1945 Christmas Greeting when Anne Higham traveled throughout the Middle East.


During that time, she surrendered her American citizenship and became a British citizen (later requesting a return to American citizenship). Somehow, during those transactions, her birth year was also altered, making her five years younger on a return trip.

Working as an Army lecturer for the British Army, she first toured Royal Air Force stations in the Middle East and in 1946, began a tour of India and Africa. The correspondence in the collection discusses her lecture topics such as the history of Britain, conditions in Africa, and the Middle East. She also gave lectures on British women and the British war effort during World War II.

Anne Higham, United Nations lecturer

Dr. Carol Higham will be sharing an accretion to this collection, and I am hoping for copies of Anne Higham’s lectures and research notes to add to the photographs, negatives, correspondence and other materials in the collection. I am also hoping to learn more about Anne Higham’s life in these international locations and her relationship with her brother and son who served in the military during World Wars I and II.

Guest Blogger: Amanda Scott, May 2017 graduate and future librarian, On the Path from Chambers to Main Street

1903 Souvenir Album cover

1903 Souvenir Album, Campus View Looking West from Chambers

Every day I walk the path from Chambers to Main Street, past Oak and Elm, Phi and Eu. The path is incredibly familiar, and thus it was a surprise to realize that the photograph of a tree lined path from a 1903 view book is the same walk, only missing the benches, well, and the bricks paving the path. Phi sits at the end of the path, almost blocked by trees. As other photos in the view book show, the only change in Phi and Eu is the landscaping around them. Though the view book exclusively documents the heart of Davidson’s campus, Phi and Eu are the only buildings in this view book to remain completely unchanged. The original Chambers still stood in 1903, and would for eighteen more years, and Rumple and Martin were replaced by new buildings serving the same purpose. Some of the reference points used in the view book no longer even exist. Shearer was torn down in 1960, to be replaced by Cunningham, and the ivy-covered Morrison Hall came down in 1945.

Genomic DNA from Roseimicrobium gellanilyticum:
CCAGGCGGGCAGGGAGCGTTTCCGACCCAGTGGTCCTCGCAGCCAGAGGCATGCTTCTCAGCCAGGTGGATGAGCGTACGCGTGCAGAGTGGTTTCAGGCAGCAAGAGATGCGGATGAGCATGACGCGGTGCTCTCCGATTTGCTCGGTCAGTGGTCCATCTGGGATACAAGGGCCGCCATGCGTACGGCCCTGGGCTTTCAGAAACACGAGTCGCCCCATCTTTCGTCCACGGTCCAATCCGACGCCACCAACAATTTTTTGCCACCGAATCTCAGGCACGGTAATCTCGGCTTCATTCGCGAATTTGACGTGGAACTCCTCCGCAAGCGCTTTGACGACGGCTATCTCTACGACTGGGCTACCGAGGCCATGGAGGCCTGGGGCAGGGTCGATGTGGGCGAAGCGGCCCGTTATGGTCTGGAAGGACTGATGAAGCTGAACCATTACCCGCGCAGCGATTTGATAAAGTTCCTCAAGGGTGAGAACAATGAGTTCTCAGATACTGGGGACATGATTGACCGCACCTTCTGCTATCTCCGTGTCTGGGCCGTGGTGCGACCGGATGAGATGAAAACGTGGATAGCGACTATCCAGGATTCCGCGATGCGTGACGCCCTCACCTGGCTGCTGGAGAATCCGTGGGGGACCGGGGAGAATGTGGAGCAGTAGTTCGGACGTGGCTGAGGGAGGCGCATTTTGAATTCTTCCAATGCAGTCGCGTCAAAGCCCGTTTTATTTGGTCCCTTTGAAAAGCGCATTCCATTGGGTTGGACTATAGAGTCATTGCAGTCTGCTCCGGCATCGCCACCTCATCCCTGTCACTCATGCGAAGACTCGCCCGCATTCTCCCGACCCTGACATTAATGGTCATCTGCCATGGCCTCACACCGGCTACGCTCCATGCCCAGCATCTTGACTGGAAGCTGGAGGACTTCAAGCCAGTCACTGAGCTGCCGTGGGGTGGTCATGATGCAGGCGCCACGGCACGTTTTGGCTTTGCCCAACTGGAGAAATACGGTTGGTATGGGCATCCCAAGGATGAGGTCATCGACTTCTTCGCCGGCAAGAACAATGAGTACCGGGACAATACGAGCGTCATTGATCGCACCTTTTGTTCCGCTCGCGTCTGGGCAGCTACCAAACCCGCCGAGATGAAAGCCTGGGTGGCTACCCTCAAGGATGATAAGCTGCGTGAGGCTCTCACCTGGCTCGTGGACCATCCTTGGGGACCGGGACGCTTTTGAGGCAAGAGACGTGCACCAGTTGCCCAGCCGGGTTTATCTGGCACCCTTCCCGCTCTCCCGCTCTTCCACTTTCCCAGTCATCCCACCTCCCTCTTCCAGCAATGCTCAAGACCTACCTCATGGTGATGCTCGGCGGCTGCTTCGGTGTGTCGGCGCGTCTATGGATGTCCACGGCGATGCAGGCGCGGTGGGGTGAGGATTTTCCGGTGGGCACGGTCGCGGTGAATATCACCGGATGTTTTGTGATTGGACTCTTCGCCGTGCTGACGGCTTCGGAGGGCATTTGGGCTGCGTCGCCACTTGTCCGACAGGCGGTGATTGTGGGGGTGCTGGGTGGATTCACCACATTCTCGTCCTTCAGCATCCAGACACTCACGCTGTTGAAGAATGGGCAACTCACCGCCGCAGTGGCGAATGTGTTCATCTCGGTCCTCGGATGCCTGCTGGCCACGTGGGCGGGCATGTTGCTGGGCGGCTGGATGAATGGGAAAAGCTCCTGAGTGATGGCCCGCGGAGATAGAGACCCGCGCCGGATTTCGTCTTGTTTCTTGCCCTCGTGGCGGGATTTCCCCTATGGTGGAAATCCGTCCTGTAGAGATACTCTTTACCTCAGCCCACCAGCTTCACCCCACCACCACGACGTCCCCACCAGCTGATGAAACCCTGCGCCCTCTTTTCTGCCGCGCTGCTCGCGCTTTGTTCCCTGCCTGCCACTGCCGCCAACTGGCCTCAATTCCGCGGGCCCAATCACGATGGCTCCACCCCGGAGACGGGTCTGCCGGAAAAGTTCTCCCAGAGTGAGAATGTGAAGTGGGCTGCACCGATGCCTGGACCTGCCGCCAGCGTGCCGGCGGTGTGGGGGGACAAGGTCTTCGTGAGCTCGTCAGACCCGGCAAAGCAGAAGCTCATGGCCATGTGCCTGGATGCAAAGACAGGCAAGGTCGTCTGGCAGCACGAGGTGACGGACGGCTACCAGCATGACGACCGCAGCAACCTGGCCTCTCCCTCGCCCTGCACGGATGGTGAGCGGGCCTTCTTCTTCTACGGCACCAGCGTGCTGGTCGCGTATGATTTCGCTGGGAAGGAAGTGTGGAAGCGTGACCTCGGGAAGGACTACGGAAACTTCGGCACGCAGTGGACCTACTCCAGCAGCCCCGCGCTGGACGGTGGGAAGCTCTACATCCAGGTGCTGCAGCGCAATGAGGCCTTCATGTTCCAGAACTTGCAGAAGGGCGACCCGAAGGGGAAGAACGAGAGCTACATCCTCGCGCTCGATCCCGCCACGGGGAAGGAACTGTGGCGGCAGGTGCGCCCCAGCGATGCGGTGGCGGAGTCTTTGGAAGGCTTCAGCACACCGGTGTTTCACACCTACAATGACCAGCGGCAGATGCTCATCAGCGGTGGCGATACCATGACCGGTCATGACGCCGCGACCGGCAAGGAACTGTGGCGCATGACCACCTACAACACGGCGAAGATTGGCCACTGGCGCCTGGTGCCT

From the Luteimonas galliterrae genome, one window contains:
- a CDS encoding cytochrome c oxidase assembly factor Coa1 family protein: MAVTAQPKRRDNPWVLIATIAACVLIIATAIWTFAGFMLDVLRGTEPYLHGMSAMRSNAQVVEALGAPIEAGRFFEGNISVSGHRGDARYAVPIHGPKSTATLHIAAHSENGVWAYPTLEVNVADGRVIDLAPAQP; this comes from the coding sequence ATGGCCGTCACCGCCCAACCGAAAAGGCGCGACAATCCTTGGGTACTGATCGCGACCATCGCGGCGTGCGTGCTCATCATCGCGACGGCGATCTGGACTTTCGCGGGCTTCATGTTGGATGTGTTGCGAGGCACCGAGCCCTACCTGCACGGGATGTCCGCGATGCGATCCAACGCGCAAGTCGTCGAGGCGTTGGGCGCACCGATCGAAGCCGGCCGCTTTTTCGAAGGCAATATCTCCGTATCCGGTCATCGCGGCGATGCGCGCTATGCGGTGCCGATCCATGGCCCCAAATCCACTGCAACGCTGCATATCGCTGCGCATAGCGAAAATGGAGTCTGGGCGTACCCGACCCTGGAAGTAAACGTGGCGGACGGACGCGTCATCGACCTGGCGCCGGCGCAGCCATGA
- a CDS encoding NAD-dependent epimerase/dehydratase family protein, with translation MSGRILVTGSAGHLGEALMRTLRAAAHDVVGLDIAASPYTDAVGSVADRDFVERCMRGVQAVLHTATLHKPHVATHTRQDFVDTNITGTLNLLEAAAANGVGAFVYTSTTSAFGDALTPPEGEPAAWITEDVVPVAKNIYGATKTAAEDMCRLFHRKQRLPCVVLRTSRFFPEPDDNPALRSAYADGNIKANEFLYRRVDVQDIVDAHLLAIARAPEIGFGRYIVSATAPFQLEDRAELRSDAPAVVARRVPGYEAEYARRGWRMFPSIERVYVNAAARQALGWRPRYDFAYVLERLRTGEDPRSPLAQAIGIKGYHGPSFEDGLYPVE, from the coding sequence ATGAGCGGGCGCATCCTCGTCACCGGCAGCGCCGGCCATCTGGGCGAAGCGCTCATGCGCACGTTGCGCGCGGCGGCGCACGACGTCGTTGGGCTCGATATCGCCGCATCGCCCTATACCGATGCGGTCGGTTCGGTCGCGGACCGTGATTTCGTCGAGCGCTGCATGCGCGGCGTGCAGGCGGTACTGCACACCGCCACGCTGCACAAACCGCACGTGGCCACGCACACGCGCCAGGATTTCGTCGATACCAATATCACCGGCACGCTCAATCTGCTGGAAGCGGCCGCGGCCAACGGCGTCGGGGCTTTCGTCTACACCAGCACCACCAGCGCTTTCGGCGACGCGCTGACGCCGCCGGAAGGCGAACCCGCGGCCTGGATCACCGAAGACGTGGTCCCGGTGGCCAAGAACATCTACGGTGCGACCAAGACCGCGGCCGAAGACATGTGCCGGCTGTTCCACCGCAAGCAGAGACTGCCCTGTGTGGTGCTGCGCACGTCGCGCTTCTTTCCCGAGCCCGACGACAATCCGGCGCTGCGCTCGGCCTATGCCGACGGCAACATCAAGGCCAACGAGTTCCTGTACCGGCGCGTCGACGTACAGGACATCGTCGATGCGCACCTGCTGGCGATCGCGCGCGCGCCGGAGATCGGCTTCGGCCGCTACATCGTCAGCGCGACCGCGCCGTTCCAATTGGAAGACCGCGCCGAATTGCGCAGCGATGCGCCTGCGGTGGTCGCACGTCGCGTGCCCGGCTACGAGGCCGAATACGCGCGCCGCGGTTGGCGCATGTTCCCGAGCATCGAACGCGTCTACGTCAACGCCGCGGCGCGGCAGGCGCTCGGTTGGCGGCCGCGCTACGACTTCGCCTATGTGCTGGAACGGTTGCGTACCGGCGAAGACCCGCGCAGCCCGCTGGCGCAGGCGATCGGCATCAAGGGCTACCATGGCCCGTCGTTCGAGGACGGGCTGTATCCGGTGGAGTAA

1903 Souvenir Album, Hall of the Philanthropic Society

1903 Souvenir Album, Hall of the Eumenean Society

1903 Souvenir Album, Shearer-Biblical Hall – Erected on the Site of the “Old Chapel”

1903 Souvenir Album, The New Dormitory Building

The view book boasts of recent improvements to the college. Among other changes, within the last four years, Shearer, the original Martin, and a so far unnamed new dormitory were built. The dormitory, later dubbed Rumple, was well equipped, with running hot and cold water and radiator heating. It was also wired for electric lights, as the college planned to soon build a power plant. Despite the new building, the college was having a housing crisis, and the calls for enough funds to build another dorm were beginning to grow desperate. Rumple sat where Little is currently located, and I found it interesting to compare the two buildings. Rumple was large at the time, housing sixty students, while Little holds seventy-five. Both buildings follow the same aesthetic of other dorms along dorm row, but while Rumple started the look, Little merely matched the buildings already built. Chambers also needed to be renovated—after nearly fifty years of use, the building could use some work.

1903 Souvenir Album, The Chambers Building – Erected in 1857

My attention kept getting drawn back to the images of the original Chambers. The tallest building on campus poked over the treetops, appearing in several shots. Before looking at this view book, I had never seen a picture of Old Chambers, despite hearing many campus stories about it. In one of the pictures, you can see the large columns that still haunt the lawn in front of the present Chambers. The building is different in some ways from present Chambers, smaller and not quite as cohesive, but the buildings still look similar. Then and now, Chambers remains the center of campus, even as the building itself is destroyed and rebuilt.